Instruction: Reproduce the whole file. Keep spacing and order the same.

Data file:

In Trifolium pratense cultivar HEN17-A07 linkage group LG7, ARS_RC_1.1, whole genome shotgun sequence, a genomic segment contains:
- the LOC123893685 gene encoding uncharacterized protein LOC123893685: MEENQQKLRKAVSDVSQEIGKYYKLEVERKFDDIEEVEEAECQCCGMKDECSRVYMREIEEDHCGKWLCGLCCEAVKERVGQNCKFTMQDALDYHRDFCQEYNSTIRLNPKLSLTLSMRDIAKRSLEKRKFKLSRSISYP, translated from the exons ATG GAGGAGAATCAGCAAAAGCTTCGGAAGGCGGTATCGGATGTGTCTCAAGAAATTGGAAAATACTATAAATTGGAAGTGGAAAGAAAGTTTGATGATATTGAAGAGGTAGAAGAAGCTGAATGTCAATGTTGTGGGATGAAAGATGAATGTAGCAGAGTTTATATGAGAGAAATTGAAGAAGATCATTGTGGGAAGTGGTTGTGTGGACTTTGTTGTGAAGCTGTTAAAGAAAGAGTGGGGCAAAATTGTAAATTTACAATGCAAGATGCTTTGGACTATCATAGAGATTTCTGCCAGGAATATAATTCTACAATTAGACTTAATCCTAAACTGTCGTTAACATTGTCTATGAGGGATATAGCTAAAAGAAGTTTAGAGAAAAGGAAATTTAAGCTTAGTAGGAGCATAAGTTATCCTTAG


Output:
In Trifolium pratense cultivar HEN17-A07 linkage group LG7, ARS_RC_1.1, whole genome shotgun sequence, a genomic segment contains:
- the LOC123893685 gene encoding uncharacterized protein LOC123893685: MEENQQKLRKAVSDVSQEIGKYYKLEVERKFDDIEEVEEAECQCCGMKDECSRVYMREIEEDHCGKWLCGLCCEAVKERVGQNCKFTMQDALDYHRDFCQEYNSTIRLNPKLSLTLSMRDIAKRSLEKRKFKLSRSISYP, translated from the exons ATG GAGGAGAATCAGCAAAAGCTTCGGAAGGCGGTATCGGATGTGTCTCAAGAAATTGGAAAATACTATAAATTGGAAGTGGAAAGAAAGTTTGATGATATTGAAGAGGTAGAAGAAGCTGAATGTCAATGTTGTGGGATGAAAGATGAATGTAGCAGAGTTTATATGAGAGAAATTGAAGAAGATCATTGTGGGAAGTGGTTGTGTGGACTTTGTTGTGAAGCTGTTAAAGAAAGAGTGGGGCAAAATTGTAAATTTACAATGCAAGATGCTTTGGACTATCATAGAGATTTCTGCCAGGAATATAATTCTACAATTAGACTTAATCCTAAACTGTCGTTAACATTGTCTATGAGGGATATAGCTAAAAGAAGTTTAGAGAAAAGGAAATTTAAGCTTAGTAGGAGCATAAGTTATCCTTAG